The three driving modes (eco, sport, and normal) affect power steering gain (like many modern cars, it's electric), throttle response, and transmission behavior, with Eco naturally being the most relaxed, with upshifts happening soon and often. There's no reason to not leave the car in Eco mode most of the time; you'll likely see an improvement of a couple mpg most of the time, and the soft steering and throttle behavior makes driving smooth. Sport mode makes the car much more lively without seeming like it's trying too hard to be mean and aggressive; throttle response is much quicker, though still not quite snappy, and the tighter steering makes the car feel more controlled. The transmission doesn't always behave logically in sport mode, and sometimes makes questionable or strange shift choices; manually shifting in Sport mode largely solves this. The normal driving mode is just that, being a reasonable medium between Eco and Sport; the transmission lets the engine rev a bit higher than Eco mode, making acceleration more responsive, and the throttle and steering are adjusted to feel normal overall. I would personally enjoy throttle response, transmission behavior, and steering gain to be individually adjustable (maybe have a "custom" drive mode where those parameters can be set by the user?), since I prefer tighter steering in all scenarios. That said, that kind of adjustability is really for enthusiasts, and this is not strictly a car for them.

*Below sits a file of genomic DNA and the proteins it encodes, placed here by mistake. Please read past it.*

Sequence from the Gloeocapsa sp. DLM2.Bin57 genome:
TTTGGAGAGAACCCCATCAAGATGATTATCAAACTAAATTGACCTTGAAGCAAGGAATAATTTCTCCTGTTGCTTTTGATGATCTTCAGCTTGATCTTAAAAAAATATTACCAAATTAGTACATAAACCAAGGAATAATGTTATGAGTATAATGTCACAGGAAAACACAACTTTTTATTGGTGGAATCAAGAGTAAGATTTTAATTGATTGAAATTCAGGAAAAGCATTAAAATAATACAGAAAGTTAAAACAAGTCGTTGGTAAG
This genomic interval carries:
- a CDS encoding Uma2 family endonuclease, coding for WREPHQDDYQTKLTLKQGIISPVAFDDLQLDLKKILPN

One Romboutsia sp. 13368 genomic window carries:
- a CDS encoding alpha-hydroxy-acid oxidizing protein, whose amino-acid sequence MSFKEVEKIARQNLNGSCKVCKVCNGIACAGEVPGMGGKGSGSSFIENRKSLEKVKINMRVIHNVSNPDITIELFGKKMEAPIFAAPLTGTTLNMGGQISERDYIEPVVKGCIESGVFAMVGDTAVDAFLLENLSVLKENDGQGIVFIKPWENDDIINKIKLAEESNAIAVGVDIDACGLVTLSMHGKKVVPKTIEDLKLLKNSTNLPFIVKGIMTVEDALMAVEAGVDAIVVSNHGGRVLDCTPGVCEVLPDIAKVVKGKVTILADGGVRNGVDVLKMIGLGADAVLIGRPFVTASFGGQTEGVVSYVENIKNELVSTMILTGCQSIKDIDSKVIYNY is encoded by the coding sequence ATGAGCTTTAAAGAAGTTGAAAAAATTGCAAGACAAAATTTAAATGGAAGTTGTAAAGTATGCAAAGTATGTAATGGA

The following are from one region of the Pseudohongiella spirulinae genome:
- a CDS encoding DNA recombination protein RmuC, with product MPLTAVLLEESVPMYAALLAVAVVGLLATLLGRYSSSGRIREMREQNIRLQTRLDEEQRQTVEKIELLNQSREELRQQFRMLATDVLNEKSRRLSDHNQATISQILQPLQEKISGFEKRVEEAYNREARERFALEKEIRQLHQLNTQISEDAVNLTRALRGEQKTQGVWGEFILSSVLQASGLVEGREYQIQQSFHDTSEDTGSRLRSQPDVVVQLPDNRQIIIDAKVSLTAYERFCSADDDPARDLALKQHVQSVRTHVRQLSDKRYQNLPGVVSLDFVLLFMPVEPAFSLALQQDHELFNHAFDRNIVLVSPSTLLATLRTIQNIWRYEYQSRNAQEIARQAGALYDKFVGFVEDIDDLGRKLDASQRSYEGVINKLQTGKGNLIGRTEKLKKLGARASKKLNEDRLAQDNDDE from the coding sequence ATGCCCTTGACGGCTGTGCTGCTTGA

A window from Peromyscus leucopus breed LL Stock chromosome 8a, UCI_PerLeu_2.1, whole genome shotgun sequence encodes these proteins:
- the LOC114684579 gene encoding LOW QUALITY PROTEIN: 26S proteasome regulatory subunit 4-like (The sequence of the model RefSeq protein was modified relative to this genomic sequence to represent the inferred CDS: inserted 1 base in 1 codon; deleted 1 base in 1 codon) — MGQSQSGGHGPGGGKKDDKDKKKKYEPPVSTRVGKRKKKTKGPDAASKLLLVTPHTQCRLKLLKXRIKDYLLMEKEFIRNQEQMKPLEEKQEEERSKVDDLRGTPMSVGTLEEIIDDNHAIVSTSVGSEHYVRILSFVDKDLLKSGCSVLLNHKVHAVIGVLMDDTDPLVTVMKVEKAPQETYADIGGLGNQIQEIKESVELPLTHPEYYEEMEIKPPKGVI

Curiously, all three drive modes aren't accessed with the shifter (many cars have separate Drive and Sport detents), but rather with a button on the bezel surrounding the shifter boot. Because there is only one button (cycling eco->sport->normal), you might have to press it a couple times, and it can be different to find without good muscle memory, since it's flush with the surrounding styling. Power, Eco, and Normal should really be split into separate buttons so that any of them can be selected quickly and easily. Manual mode is quite fun, and while not usually necessary in Eco and Normal modes (unless you want to manually downshift for passing or something), as I mentioned before, it becomes more relevant in Sport mode, where the transmission feels confused. The shift input lag is faster than most automatic cars I've driven, and while not DCT-fast, it's quite pleasing, and keeps extended manual driving fun and engaging. The transmission protects the engine from lugging and overrevving, and will deny shifts that would rev it outside of safe ranges, as should be expected from a modern transmission. Overall, the Elantra's powertrain, and especially transmission, are fun and engaging while preserving comfort and efficiency, and really only lack on a couple aspects of the user experience. I had more fun playing around with the Elantra's powertrain than I did with the 2019 Dodge Charger!